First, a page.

Jon Stewart Tears into the Public's Fascination with Useless Media Scandals

Jon Stewart Tears into the Public's Fascination with Useless Media Scandals

Bill O'Reilly has been spending the past week dealing with a Brian Williams problem. Much like the now-suspended NBC News host, O'Reilly came under fire from Mother Jones, among other sources, for potentially misleading audiences about his experience reporting from a war zone in the Falklands in 1982.

But for the master of the mislabeled "No-Spin Zone," as Jon Stewart noted on Tuesday night's Daily Show, this is all old hat.

"Misrepresenting the zone he is in is kind of his hook," Stewart said of O'Reilly, "on a network whose slogan, ['fair and balanced'], is a textbook case of trolling."

But Stewart's main point wasn't about O'Reilly's scandal at all. Rather, it was a question about the Fox News host, Brian Williams and other media figures plagued by scandal. "Why don't we just agree that a good amount of the personal anecdotes from our media figures are seasoned with bullshit?" he asked.

He then turned his attention to recent reports that Robert McDonald, the secretary of Veterans Affairs, had lied about serving in the U.S. Army Special Forces. Though McDonald is a veteran, he never served with that particular branch. However, as Stewart observed, that lie was told in an attempt to connect with a homeless Special Forces veteran, not in an attempt to self-aggrandize.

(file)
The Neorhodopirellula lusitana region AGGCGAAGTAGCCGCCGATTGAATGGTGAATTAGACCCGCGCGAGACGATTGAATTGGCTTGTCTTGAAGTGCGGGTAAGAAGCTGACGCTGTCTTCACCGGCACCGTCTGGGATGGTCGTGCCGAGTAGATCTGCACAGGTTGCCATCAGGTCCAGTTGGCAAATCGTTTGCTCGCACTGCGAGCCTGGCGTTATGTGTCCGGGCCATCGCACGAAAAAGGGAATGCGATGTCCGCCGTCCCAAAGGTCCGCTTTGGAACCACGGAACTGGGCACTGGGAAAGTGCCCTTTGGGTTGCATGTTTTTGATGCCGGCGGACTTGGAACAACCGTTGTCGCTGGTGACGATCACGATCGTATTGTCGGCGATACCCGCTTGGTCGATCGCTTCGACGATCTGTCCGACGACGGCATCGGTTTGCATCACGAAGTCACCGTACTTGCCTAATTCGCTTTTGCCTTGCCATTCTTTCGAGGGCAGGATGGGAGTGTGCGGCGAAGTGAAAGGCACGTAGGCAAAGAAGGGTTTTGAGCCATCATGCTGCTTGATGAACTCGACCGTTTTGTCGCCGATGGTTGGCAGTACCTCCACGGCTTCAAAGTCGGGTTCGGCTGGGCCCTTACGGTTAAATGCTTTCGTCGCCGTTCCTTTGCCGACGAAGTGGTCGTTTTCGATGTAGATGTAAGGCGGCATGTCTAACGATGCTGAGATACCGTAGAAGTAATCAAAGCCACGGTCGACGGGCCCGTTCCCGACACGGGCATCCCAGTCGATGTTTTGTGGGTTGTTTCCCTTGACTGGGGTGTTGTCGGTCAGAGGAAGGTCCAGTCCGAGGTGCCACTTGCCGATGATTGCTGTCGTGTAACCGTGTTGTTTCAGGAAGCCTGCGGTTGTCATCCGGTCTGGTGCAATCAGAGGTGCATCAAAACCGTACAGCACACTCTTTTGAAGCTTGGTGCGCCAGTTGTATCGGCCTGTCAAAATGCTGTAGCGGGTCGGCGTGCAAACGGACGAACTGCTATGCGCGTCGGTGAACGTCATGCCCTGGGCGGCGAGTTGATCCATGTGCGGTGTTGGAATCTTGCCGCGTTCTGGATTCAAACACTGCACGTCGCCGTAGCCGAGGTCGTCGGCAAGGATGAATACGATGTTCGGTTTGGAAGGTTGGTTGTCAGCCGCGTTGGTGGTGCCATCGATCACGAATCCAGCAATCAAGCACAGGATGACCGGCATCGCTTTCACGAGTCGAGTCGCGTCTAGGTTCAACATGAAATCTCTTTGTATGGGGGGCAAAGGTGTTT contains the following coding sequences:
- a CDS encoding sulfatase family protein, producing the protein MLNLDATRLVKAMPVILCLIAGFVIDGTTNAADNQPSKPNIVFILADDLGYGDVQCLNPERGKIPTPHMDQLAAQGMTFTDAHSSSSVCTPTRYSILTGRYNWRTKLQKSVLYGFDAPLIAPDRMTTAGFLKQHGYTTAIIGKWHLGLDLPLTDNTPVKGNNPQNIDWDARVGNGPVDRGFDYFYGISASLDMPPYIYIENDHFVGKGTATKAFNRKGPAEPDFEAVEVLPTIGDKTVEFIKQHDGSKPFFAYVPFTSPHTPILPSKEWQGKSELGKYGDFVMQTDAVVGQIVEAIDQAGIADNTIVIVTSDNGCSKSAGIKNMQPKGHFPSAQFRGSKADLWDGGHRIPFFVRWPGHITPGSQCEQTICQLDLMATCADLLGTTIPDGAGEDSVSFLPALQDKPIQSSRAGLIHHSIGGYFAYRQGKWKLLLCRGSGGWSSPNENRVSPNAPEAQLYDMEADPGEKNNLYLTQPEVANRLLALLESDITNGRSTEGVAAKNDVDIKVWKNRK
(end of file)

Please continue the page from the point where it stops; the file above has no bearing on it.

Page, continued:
"Aren't we missing the point here?" he said. "Shouldn't the shocking scandal on this tape not be the awkward attempt to connect with the homeless Special Forces veterans, but the existence of homeless Special Forces veterans?"

Stewart is right. Unlike the Brian Williams and Bill O'Reillys of the world whose problems are arguably not worth as much of our attention, countless U.S. Army veterans continue to find themselves stuck with a raw deal, but — despite well documented and seriously disconcerting issues with things like the Department of Veterans Affairs and veterans' meager health care services — no one seems to care.

Instead, Stewart said, the real focus of the public's attention should be on claims like Israeli Prime Minister Benjamin Netanyahu's since-proven-false charge to the U.N. that Iran was one year away from making nuclear weapons. 

As the host put it, "We might be just a little better off if the exaggerations about covering a war get less attention than the exaggerations that get us into so many of them."

Watch the full clip below: